This RAND report is the most detailed and sophisticated analysis yet of the complex internal factors influencing Chinese foreign policy and the differing foreign policy views of the Chinese elite. The author sees three different tendencies in security policy. The first is a mainstream, balance-of-power, realpolitik approach that combines suspicion of the United States with awareness of the need for continued cooperation with the West and the maintenance of a placid regional environment. Second is a more conservative variant of the mainstream that stresses Western hostility toward China. Finally, there is the non-mainstream view of a small minority that recognizes the growing importance of global interdependence and the consequent imperative to qualify or reject the realpolitik approach for a more cooperative stance toward the West.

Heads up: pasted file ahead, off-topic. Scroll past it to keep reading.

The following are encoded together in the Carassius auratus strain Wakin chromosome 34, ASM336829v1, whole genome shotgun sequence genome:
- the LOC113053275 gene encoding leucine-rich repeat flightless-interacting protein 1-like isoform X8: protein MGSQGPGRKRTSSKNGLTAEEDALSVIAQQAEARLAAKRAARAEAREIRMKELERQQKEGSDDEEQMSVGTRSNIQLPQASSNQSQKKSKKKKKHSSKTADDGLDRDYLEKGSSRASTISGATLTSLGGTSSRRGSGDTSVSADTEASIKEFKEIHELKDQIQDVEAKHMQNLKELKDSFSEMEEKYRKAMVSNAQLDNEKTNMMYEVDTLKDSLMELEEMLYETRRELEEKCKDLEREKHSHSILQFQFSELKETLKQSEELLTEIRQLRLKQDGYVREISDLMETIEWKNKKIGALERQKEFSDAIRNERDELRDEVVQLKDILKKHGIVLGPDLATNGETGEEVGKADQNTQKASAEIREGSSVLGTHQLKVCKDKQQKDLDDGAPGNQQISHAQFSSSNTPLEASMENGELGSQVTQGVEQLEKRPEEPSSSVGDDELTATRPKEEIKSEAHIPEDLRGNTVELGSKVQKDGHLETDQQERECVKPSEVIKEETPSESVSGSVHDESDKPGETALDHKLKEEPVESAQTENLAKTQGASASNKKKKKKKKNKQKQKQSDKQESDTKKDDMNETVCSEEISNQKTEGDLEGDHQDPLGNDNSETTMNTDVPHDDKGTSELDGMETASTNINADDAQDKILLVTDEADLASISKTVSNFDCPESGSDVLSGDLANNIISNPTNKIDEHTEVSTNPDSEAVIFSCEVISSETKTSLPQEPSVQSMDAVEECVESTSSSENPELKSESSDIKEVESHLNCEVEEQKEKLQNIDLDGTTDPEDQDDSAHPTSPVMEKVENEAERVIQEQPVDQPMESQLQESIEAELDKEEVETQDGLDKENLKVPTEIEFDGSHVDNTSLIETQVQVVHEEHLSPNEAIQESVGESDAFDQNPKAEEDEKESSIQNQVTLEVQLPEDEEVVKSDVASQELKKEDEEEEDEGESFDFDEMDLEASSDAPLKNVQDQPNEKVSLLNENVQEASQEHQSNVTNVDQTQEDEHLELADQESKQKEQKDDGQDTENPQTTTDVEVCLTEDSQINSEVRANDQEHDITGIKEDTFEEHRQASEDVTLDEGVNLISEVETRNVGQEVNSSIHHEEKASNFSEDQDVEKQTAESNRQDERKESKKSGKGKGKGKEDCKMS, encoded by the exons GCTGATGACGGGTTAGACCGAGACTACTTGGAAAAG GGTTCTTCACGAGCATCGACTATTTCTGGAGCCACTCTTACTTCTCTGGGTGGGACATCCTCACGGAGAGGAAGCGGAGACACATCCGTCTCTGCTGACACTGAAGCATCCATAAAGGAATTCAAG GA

The author warns that "strong, public U.S. pressures on China in a variety of areas (including the Taiwan issue) could greatly increase the likelihood of strongly anti-Western conservative nationalists gaining control of the Chinese political system." To minimize the chances of the most adverse outcomes, he urges the United States to strengthen and expand both official and unofficial contacts with Chinese civilian and, especially, military leaders; to avoid vaguely defined or broadly punitive economic or diplomatic actions against China; and to encourage more extensive and durable economic links that promote moderate Chinese growth. At a time when America's China policy seems to be in disarray, with Congress and the administration veering in different directions, this report should be widely read. It is a reminder of the potentially huge costs the United States will pay if it begins to treat China as an enemy.
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